Australian Court Rules Against Qoin Issuer BPS Financial on Charges

The Australian Securities & Investment Commission (ASIC) has emerged victorious in a court case against BPS Financial, a firm accused of engaging in deceptive practices involving its non-cash payment facility, which is backed by the Qoin token. The Federal Court of Australia determined that BPS had made four false claims relating to Qoin. Specifically, the firm had asserted that Qoin was registered or approved by the government, complied with all legal requirements, could be easily exchanged for other cryptocurrencies or fiat currency, and was accepted by a growing network of merchants.

The court concluded that BPS had violated the Corporations Act and the Australian Securities and Investments Commission Act. As a result, the court ordered both parties to engage in discussions about the next steps before reconvening later this year for a hearing that could result in penalties for BPS. Qoin was launched by BPS in January 2020 and comprises a token, blockchain, wallet, and a payment facility, according to the firm’s website. The platform reportedly boasts over 100,000 users, 36,000 registered merchants, and 394 million Qoin tokens in circulation as of June 2021.

In November 2021, a class action lawsuit was filed against BPS, alleging deceit, noncompliance with regulations, and operating as a pyramid scheme. This case is still ongoing. Qoin was expelled from the Blockchain Australia industry association in February 2021. ASIC, the regulatory body, began legal proceedings against BPS in October 2022. In a statement, ASIC stated that this court victory marked the first ruling against a non-cash payment facility involving cryptocurrency.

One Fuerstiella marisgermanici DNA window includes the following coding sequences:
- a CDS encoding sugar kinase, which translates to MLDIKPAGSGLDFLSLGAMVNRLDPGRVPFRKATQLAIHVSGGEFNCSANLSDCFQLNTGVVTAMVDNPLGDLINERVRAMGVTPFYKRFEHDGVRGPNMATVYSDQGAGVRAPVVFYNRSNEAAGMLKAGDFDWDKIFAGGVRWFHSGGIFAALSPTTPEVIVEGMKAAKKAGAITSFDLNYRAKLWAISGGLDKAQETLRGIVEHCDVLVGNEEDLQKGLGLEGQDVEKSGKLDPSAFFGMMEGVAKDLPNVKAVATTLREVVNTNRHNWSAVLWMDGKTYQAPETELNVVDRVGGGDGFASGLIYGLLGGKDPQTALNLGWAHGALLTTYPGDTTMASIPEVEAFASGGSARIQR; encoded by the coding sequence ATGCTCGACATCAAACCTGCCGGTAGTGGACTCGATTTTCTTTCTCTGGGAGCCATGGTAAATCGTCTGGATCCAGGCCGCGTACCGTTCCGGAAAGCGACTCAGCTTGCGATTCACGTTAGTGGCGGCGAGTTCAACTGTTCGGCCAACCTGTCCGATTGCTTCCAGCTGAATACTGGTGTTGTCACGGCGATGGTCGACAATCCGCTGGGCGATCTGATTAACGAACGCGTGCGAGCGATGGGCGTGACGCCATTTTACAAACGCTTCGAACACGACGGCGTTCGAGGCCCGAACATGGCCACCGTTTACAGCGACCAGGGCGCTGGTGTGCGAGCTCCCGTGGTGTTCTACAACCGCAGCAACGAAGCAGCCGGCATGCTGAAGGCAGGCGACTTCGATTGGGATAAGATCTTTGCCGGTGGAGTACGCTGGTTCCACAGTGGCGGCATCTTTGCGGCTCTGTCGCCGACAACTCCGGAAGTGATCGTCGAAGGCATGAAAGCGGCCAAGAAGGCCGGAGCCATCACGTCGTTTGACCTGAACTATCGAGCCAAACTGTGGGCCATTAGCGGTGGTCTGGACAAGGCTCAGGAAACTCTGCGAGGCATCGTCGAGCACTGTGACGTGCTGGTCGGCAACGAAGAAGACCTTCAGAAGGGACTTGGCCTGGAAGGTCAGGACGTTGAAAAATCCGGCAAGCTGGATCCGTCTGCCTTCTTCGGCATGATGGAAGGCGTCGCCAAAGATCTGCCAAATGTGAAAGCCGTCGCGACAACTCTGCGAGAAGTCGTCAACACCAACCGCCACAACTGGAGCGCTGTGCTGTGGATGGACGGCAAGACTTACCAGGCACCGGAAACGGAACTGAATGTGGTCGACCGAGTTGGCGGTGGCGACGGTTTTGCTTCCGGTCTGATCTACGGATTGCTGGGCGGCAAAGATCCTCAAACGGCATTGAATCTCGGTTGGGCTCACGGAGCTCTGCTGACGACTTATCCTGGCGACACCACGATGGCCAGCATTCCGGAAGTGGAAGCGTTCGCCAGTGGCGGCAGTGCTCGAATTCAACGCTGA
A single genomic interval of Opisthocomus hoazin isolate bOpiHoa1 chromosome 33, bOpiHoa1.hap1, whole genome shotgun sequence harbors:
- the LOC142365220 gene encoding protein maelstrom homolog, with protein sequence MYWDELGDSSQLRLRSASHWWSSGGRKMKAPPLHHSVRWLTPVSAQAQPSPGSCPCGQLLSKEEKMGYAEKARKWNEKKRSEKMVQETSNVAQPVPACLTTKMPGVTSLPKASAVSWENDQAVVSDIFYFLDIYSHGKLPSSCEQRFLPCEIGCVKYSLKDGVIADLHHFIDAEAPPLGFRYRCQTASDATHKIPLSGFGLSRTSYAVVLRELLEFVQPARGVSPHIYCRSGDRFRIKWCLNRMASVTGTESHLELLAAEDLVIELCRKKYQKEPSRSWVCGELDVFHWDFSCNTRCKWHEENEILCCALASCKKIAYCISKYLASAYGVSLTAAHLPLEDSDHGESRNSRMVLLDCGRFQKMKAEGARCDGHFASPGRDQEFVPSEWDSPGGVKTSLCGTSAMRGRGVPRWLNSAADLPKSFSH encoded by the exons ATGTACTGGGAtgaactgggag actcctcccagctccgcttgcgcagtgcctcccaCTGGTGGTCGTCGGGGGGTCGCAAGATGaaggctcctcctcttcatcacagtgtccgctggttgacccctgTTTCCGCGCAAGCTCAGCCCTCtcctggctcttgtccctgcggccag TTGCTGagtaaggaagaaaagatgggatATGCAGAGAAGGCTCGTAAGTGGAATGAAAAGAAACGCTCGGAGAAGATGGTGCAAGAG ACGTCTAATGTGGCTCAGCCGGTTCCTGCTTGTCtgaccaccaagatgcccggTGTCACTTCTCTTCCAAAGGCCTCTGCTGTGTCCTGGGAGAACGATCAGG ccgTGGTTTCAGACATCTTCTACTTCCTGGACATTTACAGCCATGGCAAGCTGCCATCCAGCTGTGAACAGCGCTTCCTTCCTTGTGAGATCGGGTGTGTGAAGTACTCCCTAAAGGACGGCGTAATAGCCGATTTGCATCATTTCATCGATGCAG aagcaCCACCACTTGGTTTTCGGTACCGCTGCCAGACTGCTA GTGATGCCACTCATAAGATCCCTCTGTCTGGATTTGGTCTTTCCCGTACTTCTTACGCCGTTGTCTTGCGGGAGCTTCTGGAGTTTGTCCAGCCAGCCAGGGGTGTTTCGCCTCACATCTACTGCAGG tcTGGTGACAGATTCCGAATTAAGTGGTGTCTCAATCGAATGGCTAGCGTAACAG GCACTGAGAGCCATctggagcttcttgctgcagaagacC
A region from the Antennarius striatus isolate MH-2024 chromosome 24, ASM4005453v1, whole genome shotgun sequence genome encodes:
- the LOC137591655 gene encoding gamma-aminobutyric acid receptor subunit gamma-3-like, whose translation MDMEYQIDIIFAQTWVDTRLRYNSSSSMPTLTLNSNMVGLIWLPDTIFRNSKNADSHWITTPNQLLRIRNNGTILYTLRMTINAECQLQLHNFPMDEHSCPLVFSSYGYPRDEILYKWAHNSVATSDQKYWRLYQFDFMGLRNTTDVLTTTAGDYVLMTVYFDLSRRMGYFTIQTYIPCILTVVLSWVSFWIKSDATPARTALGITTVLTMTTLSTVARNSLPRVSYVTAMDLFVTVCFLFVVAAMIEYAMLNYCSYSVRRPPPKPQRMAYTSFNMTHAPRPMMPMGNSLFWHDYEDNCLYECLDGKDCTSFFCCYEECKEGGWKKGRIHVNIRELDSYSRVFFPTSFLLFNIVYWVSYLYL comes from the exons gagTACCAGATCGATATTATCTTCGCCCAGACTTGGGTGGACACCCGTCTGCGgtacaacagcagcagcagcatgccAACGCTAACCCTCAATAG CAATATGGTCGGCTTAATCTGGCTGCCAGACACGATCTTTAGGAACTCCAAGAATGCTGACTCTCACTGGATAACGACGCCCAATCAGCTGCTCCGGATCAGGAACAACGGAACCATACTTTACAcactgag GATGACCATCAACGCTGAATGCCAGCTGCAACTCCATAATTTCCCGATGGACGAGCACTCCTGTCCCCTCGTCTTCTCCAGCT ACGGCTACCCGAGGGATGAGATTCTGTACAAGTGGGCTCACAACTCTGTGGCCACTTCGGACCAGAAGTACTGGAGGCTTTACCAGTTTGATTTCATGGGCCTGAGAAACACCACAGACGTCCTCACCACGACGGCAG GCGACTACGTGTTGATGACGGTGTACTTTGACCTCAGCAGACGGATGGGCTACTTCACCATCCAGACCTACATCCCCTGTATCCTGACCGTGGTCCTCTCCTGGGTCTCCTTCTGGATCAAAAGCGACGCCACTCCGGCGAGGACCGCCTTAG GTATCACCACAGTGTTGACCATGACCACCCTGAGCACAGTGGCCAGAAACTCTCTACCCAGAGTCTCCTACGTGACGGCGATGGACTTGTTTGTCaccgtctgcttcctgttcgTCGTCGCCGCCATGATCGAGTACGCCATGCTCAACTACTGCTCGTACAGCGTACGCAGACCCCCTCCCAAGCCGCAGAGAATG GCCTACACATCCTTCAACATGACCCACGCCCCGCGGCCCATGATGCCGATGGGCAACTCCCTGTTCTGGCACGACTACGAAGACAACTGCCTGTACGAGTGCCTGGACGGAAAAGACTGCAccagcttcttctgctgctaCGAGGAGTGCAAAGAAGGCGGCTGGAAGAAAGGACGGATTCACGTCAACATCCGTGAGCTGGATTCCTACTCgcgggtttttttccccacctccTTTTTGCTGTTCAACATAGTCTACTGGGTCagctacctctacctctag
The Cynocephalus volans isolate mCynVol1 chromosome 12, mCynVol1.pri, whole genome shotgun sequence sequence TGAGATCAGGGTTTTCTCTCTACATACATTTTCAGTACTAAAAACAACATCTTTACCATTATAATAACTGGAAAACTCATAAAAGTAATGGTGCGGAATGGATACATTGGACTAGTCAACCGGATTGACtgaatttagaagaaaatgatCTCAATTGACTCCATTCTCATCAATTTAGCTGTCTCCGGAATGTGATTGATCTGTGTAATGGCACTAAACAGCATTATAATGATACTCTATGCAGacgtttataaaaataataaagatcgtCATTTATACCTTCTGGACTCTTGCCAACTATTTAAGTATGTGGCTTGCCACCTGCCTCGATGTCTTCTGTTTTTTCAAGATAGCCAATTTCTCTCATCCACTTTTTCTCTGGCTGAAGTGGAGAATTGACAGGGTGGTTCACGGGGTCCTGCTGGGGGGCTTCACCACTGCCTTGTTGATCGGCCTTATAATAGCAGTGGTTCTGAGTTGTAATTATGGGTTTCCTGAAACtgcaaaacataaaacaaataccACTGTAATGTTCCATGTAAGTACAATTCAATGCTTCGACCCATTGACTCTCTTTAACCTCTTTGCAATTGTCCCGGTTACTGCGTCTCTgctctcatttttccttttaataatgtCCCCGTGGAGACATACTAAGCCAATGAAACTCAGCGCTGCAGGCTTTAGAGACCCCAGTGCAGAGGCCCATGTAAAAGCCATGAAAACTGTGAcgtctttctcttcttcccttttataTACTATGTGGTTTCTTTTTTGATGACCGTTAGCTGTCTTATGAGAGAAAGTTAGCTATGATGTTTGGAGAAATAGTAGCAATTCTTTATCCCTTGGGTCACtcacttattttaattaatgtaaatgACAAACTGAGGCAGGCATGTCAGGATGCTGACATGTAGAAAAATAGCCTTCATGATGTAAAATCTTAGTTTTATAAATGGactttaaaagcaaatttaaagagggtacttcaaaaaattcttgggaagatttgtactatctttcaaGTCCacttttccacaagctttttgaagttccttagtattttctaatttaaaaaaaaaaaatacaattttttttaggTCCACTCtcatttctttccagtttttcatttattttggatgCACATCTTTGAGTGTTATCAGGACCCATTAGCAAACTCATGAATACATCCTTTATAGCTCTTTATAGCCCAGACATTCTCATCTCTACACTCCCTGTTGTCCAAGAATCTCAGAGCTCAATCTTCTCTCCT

Joe Longo, the Chair of ASIC, expressed the agency’s dedication to taking enforcement actions against crypto companies in order to provide clarity on which products are subject to regulations and when a license is required. In a separate lawsuit, ASIC sued Finder.com, a financial product comparison website, in December 2022 for offering an unlicensed cryptocurrency yield-bearing product. ASIC suffered a defeat in March when the court ruled against the regulatory body’s claims. ASIC is currently appealing this decision. In another case involving crypto lender Block Earner, the court ruled that managed crypto products that yield returns require a license, but products that act as intermediaries for decentralized finance do not necessarily fall under the same regulatory framework.

Idell Bruni

Idell Bruni

6 thoughts on “Australian Court Rules Against Qoin Issuer BPS Financial on Charges

  1. Finder.com should also be held accountable for their unlicensed product.

  2. ASIC’s commitment to protecting consumers from deceptive practices and ensuring compliance is commendable. Thank you for your efforts, ASIC!

  3. I hope the ongoing class action lawsuit brings justice to the victims!

  4. I’m so glad ASIC is holding companies accountable for their actions. This will help build trust and confidence in the crypto market.

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